Hysterectomy




Hysterectomy



Overview

Hysterectomy is a surgical procedure that is performed to remove the uterus.



Why it’s Done

There are various cases that require a Hysterectomy to be performed. It can be performed in cases of uterine fibroids that cause pain or are bleeding, in the case of a uterine prolapse that causes the uterus to slide from its normal position into the vaginal canal, endometriosis, or in case of cancerous growth in the uterus, cervix, or ovaries.


How You Prepare

According to the reason for opting for hysterectomy, a surgeon may remove a part or the entire uterus and hence it’s important to prepare accordingly.

Even before deciding to get the procedure done, one needs to gather all the information regarding Hysterectomy.

There are different kinds of hysterectomy, and various alternative options are also available that can alleviate the problems by non-surgical and medical approaches. It is essential to weigh in all the options before making the final call.

Eating healthy and working out regularly is recommended before the surgery. This will help in maintaining good shape during the procedure and make up for the inactive weeks needed during recovery. Adding Kegel exercises to the workout routine is also a great idea since they help strengthen the pelvic muscles which will need to be in good shape to keep all the organs in place, after the uterus is removed.


What you can expect

Hysterectomy can be performed in two ways. Minimally Invasive Procedure or Abdominal Hysterectomy.

If the ovaries are also removed during a hysterectomy, a woman will immediately enter menopause. In case the ovaries are not removed, a woman is likely to enter menopause earlier than expected.

A patient who has recently undergone hysterectomy is told to abstain from intercourse and avoid lifting any kind of heavy object for at least 6 weeks after the surgery.

Hysterectomy the procedure does indeed help a vast majority of women overcome their main problem, be it pain or heavy periods.



Results/ Post Procedure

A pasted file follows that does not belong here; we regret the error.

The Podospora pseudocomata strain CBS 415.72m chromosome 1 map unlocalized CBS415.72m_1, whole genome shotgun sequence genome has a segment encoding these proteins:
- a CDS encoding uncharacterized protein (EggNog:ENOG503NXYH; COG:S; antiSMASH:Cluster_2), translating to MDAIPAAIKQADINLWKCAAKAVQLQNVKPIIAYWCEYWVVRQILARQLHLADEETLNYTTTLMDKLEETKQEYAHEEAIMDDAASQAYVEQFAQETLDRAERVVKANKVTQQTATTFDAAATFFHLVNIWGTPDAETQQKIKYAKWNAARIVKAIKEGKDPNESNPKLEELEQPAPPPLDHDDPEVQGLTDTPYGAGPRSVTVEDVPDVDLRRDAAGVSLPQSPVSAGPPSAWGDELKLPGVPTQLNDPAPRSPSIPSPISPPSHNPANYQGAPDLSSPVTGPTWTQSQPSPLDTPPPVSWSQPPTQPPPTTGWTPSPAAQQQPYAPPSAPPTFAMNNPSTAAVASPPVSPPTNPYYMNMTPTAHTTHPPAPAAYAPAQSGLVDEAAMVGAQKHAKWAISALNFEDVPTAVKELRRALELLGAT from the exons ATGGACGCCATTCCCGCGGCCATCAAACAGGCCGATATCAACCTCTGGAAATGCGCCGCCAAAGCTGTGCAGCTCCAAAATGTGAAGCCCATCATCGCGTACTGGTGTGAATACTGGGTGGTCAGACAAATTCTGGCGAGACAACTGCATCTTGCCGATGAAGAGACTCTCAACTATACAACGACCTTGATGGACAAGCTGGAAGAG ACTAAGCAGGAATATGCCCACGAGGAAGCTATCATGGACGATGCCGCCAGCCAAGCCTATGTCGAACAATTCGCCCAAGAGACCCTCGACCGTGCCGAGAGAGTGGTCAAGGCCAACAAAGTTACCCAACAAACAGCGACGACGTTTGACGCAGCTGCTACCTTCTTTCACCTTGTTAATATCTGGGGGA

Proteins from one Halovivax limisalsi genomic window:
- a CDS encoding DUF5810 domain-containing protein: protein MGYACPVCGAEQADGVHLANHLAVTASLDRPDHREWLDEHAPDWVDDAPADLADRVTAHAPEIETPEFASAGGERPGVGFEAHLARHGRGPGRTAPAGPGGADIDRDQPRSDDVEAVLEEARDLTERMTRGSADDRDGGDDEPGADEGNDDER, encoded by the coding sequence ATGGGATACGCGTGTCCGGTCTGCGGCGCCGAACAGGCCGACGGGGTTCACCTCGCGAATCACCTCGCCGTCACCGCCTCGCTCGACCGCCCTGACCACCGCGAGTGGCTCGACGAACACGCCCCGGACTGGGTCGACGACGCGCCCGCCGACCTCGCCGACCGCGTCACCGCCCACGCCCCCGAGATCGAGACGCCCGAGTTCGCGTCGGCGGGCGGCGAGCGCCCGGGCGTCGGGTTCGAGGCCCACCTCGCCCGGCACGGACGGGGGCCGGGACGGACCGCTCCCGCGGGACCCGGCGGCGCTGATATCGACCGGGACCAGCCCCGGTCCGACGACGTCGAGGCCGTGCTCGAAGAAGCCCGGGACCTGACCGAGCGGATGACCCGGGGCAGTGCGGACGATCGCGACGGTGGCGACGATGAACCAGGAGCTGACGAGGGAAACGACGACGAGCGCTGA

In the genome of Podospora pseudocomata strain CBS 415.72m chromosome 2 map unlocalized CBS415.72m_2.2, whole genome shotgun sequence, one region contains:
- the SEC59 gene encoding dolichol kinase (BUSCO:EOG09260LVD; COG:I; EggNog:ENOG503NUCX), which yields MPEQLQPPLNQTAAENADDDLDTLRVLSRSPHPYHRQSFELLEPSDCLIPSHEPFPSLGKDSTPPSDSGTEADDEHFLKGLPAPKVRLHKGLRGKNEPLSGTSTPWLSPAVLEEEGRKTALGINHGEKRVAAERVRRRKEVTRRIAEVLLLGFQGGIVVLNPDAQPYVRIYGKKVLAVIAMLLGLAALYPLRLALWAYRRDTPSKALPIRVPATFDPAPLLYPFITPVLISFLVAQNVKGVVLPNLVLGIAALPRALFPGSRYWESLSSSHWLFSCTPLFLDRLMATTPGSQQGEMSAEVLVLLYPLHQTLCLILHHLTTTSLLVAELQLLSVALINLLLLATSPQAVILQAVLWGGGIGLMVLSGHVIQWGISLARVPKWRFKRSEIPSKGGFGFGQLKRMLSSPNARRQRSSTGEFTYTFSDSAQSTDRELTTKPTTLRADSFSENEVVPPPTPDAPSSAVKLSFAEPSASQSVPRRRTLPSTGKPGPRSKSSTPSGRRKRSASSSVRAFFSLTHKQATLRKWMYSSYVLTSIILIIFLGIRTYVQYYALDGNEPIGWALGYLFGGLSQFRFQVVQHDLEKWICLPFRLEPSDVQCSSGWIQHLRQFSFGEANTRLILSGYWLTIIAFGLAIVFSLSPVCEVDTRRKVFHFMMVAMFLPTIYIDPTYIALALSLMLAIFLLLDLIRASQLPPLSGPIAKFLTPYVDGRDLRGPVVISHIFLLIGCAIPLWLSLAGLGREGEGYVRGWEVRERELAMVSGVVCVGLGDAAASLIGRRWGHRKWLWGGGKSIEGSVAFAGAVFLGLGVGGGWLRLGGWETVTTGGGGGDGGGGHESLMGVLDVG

If a comparison were to be made of an Abdominal Hysterectomy and a Minimally Invasive Procedure, it can be said that MIP allows for less pain and less chance of infection.

MIP also leads to shorter hospital stay and less scarring.

With an MIP, women are able to resume their normal activity with an average of 3 to 4 weeks, whereas in an abdominal hysterectomy, this time frame is 4 to 6 weeks.

Also, the costs associated with an MIP are fairly lower than the costs associated with open surgery and there is less risk of incisional hernia.



What Are the Risks?

Hysterectomy is a safe procedure to undergo, but it comes with its set of risks. These complications could be surgical or post-surgical factoring in the health of the woman and the experience and expertise of the surgeon.

Here are the risks involved with hysterectomy:

Bladder injury

There is a high risk of the bladder getting injured due to its close proximity to the uterus or due to the insertion of the Veress needle during the surgery.

Urethral injury

Most urethral injuries occur due to the excessive use of thermal cautery, a process used to generate heat and laser during laparoscopic surgery.

Hot flashes

Many women suffer from hot flashes post-surgery. There is no exact reason why hot flashes occur in the body, but they tend to increase the heart rate, temperature and cause heavy sweating.


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